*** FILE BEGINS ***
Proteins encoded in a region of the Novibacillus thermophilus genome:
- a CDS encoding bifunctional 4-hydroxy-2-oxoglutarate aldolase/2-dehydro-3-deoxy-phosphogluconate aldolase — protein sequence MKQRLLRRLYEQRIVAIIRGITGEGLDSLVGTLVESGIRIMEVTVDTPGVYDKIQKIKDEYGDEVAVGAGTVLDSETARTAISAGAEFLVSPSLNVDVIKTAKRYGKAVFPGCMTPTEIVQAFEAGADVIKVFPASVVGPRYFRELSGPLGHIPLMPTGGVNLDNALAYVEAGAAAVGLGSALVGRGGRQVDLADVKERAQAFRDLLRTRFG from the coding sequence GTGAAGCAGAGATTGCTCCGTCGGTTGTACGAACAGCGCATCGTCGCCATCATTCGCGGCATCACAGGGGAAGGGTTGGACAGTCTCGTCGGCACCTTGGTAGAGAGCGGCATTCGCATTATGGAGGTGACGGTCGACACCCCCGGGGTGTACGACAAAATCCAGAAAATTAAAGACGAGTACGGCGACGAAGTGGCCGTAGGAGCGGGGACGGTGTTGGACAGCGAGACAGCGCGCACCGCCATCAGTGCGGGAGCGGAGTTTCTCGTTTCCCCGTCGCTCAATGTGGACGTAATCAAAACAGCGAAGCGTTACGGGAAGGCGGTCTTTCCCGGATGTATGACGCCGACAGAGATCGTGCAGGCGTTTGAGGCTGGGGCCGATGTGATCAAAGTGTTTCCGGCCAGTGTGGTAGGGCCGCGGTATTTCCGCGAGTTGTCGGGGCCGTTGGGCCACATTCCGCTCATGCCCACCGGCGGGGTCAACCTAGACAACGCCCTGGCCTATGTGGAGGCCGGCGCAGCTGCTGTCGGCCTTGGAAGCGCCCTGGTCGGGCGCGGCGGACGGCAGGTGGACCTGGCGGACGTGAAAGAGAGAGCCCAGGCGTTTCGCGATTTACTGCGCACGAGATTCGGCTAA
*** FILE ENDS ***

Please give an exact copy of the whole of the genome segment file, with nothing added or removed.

Proteins encoded in a region of the Novibacillus thermophilus genome:
- a CDS encoding bifunctional 4-hydroxy-2-oxoglutarate aldolase/2-dehydro-3-deoxy-phosphogluconate aldolase — protein sequence MKQRLLRRLYEQRIVAIIRGITGEGLDSLVGTLVESGIRIMEVTVDTPGVYDKIQKIKDEYGDEVAVGAGTVLDSETARTAISAGAEFLVSPSLNVDVIKTAKRYGKAVFPGCMTPTEIVQAFEAGADVIKVFPASVVGPRYFRELSGPLGHIPLMPTGGVNLDNALAYVEAGAAAVGLGSALVGRGGRQVDLADVKERAQAFRDLLRTRFG from the coding sequence GTGAAGCAGAGATTGCTCCGTCGGTTGTACGAACAGCGCATCGTCGCCATCATTCGCGGCATCACAGGGGAAGGGTTGGACAGTCTCGTCGGCACCTTGGTAGAGAGCGGCATTCGCATTATGGAGGTGACGGTCGACACCCCCGGGGTGTACGACAAAATCCAGAAAATTAAAGACGAGTACGGCGACGAAGTGGCCGTAGGAGCGGGGACGGTGTTGGACAGCGAGACAGCGCGCACCGCCATCAGTGCGGGAGCGGAGTTTCTCGTTTCCCCGTCGCTCAATGTGGACGTAATCAAAACAGCGAAGCGTTACGGGAAGGCGGTCTTTCCCGGATGTATGACGCCGACAGAGATCGTGCAGGCGTTTGAGGCTGGGGCCGATGTGATCAAAGTGTTTCCGGCCAGTGTGGTAGGGCCGCGGTATTTCCGCGAGTTGTCGGGGCCGTTGGGCCACATTCCGCTCATGCCCACCGGCGGGGTCAACCTAGACAACGCCCTGGCCTATGTGGAGGCCGGCGCAGCTGCTGTCGGCCTTGGAAGCGCCCTGGTCGGGCGCGGCGGACGGCAGGTGGACCTGGCGGACGTGAAAGAGAGAGCCCAGGCGTTTCGCGATTTACTGCGCACGAGATTCGGCTAA